When you shut off the ignition, the motor should also turn off immediately. If the motor continues to run, even for a short time, after you remove the key, you have a problem that requires addressing before the engine fails.
Dieseling is the most common reason your engine may continue to run, and you don’t have to have a diesel engine for this to happen. In a gasoline-fueled engine, turning off the motor should stop the spark plugs from igniting fuel in the cylinders. When the engine has enough residual heat to light the gasoline, it’s a condition called dieseling because the action mimics the operation of a diesel engine, which does not use spark plugs. Today’s fuel-injected engines rarely have this problem, but vintage automobiles equipped with carburetors may experience it.
To fix dieseling temporarily, switch to a higher-octane fuel or use a fuel additive to reduce carbon deposits. Changing the spark plugs may also help the issue for a while. Over time, however, you will still need to take your vehicle to a mechanic for more extensive repairs.
Is My Engine on Its Last Leg?
Engines can fail temporarily, requiring a mechanic to repair the problem, or permanently. Long-term failure costs more than the price of a replacement vehicle to fix or result from such extensive damage it would be pointless to repair it.
Your vehicle’s engine will send you warning signs of an engine failure, which is the catastrophic endpoint of problems that go untreated for too long. While some symptoms overlap with more minor problems, you won’t be able to miss other indications of a total failure of your vehicle.
A high-mileage car with multiple problems usually indicates a vehicle reaching the end of its life. If you have a serious issue (such as a timing belt problem or a bad bearing in your engine, both of which could require a complete engine rebuild), it could save you money to purchase a new vehicle. Sometimes, a repair isn’t a cost-effective option. The same situation with severe transmission problems that would necessitate a new transmission system installed in your car could also happen. Talk to your mechanic to get a price estimate. If the cost of repairs surpasses your vehicle’s value, save your money for a down payment on a replacement car. This is almost never good news, but sometimes it’s the reality.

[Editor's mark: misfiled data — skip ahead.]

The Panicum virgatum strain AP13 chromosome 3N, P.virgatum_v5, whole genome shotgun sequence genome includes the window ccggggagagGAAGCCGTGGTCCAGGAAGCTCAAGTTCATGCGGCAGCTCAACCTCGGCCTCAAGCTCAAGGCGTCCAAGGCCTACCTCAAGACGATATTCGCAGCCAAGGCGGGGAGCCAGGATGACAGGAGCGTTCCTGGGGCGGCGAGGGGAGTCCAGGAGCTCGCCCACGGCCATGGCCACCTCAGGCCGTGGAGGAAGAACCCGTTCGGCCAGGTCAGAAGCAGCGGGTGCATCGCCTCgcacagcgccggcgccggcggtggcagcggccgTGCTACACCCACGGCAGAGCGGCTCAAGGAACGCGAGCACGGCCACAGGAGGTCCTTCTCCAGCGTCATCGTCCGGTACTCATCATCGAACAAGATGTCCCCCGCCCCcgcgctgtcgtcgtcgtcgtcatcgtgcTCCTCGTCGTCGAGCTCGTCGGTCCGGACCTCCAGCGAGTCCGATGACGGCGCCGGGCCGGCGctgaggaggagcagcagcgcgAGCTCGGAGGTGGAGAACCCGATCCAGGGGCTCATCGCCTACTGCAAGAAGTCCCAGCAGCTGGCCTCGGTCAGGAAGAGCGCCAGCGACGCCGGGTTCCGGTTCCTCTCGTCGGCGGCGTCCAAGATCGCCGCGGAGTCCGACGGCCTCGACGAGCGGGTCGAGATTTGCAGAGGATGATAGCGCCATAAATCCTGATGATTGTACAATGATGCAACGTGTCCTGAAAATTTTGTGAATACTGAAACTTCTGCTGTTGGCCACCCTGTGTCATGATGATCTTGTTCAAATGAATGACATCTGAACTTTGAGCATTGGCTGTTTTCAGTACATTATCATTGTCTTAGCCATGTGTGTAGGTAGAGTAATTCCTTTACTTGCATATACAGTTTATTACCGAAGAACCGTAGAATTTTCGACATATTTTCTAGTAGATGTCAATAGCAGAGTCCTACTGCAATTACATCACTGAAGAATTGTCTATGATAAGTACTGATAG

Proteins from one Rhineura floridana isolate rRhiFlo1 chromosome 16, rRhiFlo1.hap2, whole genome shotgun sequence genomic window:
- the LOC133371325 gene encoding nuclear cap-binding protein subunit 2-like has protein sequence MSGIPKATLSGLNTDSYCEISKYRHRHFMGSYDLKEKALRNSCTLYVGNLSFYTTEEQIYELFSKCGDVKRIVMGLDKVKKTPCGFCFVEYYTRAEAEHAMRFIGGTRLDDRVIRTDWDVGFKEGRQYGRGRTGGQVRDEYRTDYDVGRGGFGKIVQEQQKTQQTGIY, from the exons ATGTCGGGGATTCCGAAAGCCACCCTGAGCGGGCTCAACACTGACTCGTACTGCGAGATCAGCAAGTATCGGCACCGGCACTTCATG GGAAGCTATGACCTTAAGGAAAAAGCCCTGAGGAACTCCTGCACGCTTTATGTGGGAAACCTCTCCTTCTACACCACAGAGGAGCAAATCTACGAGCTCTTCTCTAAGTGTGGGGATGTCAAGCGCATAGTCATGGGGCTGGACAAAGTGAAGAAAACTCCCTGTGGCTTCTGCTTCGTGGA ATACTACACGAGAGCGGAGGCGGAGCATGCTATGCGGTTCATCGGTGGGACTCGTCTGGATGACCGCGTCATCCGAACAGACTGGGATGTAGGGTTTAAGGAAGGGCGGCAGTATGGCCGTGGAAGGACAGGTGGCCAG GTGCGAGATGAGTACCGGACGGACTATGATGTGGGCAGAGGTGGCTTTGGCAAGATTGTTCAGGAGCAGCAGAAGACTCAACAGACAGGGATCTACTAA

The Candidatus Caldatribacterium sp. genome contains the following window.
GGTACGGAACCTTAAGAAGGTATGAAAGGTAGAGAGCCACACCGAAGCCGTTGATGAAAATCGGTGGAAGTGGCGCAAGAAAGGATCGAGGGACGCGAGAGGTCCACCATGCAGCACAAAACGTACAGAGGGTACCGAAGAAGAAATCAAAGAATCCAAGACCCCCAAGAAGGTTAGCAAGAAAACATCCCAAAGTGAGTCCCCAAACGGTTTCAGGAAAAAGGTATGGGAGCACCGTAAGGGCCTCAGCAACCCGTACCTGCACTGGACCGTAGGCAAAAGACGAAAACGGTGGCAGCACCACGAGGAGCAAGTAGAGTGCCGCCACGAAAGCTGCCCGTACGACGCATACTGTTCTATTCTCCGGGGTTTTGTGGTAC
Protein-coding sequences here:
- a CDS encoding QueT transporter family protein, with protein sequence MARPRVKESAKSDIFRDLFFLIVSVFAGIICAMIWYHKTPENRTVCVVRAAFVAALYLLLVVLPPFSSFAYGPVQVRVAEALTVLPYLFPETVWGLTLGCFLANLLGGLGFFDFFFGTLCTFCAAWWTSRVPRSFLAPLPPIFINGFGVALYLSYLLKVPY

What to Do If Your Engine Fails
If your engine fails with a check engine light, get a code reader to find the error code. Most auto parts stores will pull the code for you for free. You can also purchase a code reader from such stores for future repairs. Use the information from the error and a repair manual (this info is also fairly easy to find on the web) for your vehicle to determine what system and parts need repair or replacement.
Several systems could cause your engine to fail. Check for problems with these common issues that reduce engine performance:
- Fuel system: Contaminated fuel or poor-quality fuel can cause misfiring in the cylinders or deposits in the fuel injectors, filter and pump. Upgrade to higher-octane gasoline and use gas treatment additives to treat and prevent problems. Depending on the level of deposits, you may need to replace the fuel filter, pump or injectors, too.
- Electronics: Electrical problems that prevent the engine from using information gathered by the sensors could drop performance. Check the electronics system for issues if you have already looked over the other parts of your engine.
- Air intake: Air is almost as crucial to your engine’s operation as its fuel. Dirty air from a clogged air filter or a poorly working throttle or airflow sensor could throw off the balance of air reaching the engine. Changing your air filter and checking other parts of the air intake system for problems.
If you cannot determine the cause of your engine problems, take your car to a mechanic. You may need more extensive repairs.
Ways to Prevent Engine Problems
Proper maintenance can prevent engine issues. Using gasoline additives to stop the build-up of deposits and oil additives to keep the system clean can help your engine to run its best.
Follow the maintenance schedule for your vehicle in the owner’s manual. Also, don’t forget to change the oil and air filters when you replace the oil. Regularly inspect and change spark plugs in your engine and check fluid levels every time you fill up your tank.
You don’t have to be a car expert to prevent engine issues, especially not when additive products make the process easy.
Make Regular Maintenance of Your Vehicle Easier
Maintaining your vehicle requires more than putting in gasoline and conducting regular oil changes. You need to use extreme care with the products you put into your car. Every fluid from the gas to the transmission fluid to the engine oil can collect dirt and debris, depositing these inside your engine and eroding your performance. Using fluid treatments helps prevent build-up and clears the existing debris from the system.
At Rislone, we have multiple products to maintain your vehicle for life and improve performance. Find a Rislone location today through our store locator or contact us for more information about how you can keep your car’s inner workings operating at their peak.